Artificial intelligence: who’s in charge here?


The BBC has an interesting article about how artificial intelligence learned from its environment a navigation technique for high-altitude balloons that its creators had never considered.

The gaggle of Google employees peered at their computer screens in bewilderment. They had spent many months honing an algorithm designed to steer an unmanned hot air balloon all the way from Puerto Rico to Peru. But something was wrong. The balloon, controlled by its machine mind, kept veering off course.

Salvatore Candido of Google’s now-defunct Project Loon venture, which aimed to bring internet access to remote areas via the balloons, couldn’t explain the craft’s trajectory. His colleagues manually took control of the system and put it back on track.

It was only later that they realised what was happening. Unexpectedly, the artificial intelligence (AI) on board the balloon had learned to recreate an ancient sailing technique first developed by humans centuries, if not thousands of years, ago. “Tacking” involves steering a vessel into the wind and then angling outward again so that progress in a zig-zag, roughly in the desired direction, can still be made.

Under unfavourable weather conditions, the self-flying balloons had learned to tack all by themselves. The fact they had done this, unprompted, surprised everyone, not least the researchers working on the project.

“We quickly realised we’d been outsmarted when the first balloon allowed to fully execute this technique set a flight time record from Puerto Rico to Peru,” wrote Candido in a blog post about the project. “I had never simultaneously felt smarter and dumber at the same time.”

This is just the sort of thing that can happen when AI is left to its own devices. Unlike traditional computer programs, AIs are designed to explore and develop novel approaches to tasks that their human engineers have not explicitly told them about.

But while learning how to do these tasks, sometimes AIs come up with an approach so inventive that it can astonish even the people who work with such systems all the time. That can be a good thing, but it could also make things controlled by AIs dangerously unpredictable – robots and self-driving cars could end up making decisions that put humans in harm’s way.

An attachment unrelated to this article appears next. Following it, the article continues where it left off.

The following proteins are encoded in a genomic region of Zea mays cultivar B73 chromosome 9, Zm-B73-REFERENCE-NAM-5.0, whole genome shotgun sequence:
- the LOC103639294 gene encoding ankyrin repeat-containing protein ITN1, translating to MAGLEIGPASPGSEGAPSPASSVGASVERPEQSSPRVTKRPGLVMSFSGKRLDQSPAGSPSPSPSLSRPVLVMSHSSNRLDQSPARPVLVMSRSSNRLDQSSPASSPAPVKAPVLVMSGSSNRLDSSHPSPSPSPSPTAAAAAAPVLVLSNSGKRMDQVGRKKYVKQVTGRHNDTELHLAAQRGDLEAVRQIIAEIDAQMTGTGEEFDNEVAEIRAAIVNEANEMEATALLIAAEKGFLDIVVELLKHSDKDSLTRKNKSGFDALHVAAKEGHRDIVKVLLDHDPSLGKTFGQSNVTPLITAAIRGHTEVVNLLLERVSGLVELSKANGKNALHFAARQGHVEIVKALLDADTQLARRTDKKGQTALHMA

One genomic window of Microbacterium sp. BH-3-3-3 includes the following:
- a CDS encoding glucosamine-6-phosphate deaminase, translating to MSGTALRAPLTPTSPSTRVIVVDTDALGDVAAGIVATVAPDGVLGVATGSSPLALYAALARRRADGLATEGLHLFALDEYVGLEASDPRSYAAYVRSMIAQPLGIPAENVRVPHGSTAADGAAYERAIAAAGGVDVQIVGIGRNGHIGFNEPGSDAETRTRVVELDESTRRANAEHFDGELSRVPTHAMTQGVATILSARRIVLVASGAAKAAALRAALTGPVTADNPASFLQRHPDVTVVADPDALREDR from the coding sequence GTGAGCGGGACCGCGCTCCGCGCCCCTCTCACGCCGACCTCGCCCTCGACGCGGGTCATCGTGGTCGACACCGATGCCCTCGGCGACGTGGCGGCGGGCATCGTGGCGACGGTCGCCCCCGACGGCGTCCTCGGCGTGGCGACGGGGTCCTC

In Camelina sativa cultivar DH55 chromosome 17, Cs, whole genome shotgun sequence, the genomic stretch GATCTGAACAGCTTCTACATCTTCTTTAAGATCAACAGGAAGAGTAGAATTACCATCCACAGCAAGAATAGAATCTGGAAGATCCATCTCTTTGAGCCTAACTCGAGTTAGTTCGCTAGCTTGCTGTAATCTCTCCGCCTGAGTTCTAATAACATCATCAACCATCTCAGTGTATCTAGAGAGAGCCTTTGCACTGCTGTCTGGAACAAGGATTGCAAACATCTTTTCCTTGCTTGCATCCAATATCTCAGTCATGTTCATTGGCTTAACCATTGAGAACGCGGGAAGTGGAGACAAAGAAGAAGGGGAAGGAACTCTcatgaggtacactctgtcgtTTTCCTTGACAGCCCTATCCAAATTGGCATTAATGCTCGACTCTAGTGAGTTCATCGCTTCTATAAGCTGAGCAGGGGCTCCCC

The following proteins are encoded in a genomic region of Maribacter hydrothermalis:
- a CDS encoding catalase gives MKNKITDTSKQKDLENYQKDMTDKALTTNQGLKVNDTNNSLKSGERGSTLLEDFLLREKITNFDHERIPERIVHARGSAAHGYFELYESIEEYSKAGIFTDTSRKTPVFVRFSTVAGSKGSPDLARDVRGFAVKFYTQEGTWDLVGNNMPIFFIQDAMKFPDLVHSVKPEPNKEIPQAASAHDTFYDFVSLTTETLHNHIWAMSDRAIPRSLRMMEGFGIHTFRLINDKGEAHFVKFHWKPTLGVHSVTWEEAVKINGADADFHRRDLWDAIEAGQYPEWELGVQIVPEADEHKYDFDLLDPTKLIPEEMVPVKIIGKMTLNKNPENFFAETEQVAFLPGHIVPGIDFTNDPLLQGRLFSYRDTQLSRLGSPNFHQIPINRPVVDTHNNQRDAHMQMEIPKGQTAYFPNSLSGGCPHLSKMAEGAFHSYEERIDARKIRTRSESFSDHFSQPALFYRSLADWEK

There’s more at the link.

The article provides a number of interesting examples of how machine learning has surprised its creators, and those nominally in charge of it.  I knew of some of them, but not all.

I was involved in an early implementation of “expert systems” (applied AI) in the computer field, back in the 1980’s.  We used an expert system to automate the design and programming of commercial computer systems, in an attempt to cut out much of the low-level drudgery and free our programmers and analysts to concentrate on higher-end, more complex problems.  It worked, after a fashion, but was primitive in the extreme compared to some of the systems now on the market.

That’s one reason why programming wages have dropped so much, comparatively speaking, compared to half a century ago.  Back then, we were highly skilled, very scarce professionals, paid because we were the “magicians” who made computers do what their owners wanted.  Nowadays, all the basic stuff has been written so many times that it’s easier and cheaper to buy a software package than write your own.  When it comes to specialized systems, sure, companies still need programmers and analysts, but they’re working at a much higher level than they used to, leaving the drudgery to pre-written code modules that they call in when needed to do the donkey-work.

Given our mention yesterday of automation in the farming industry, one wonders just how far AI and expert systems can go.  I suspect we ain’t seen nothing yet . . .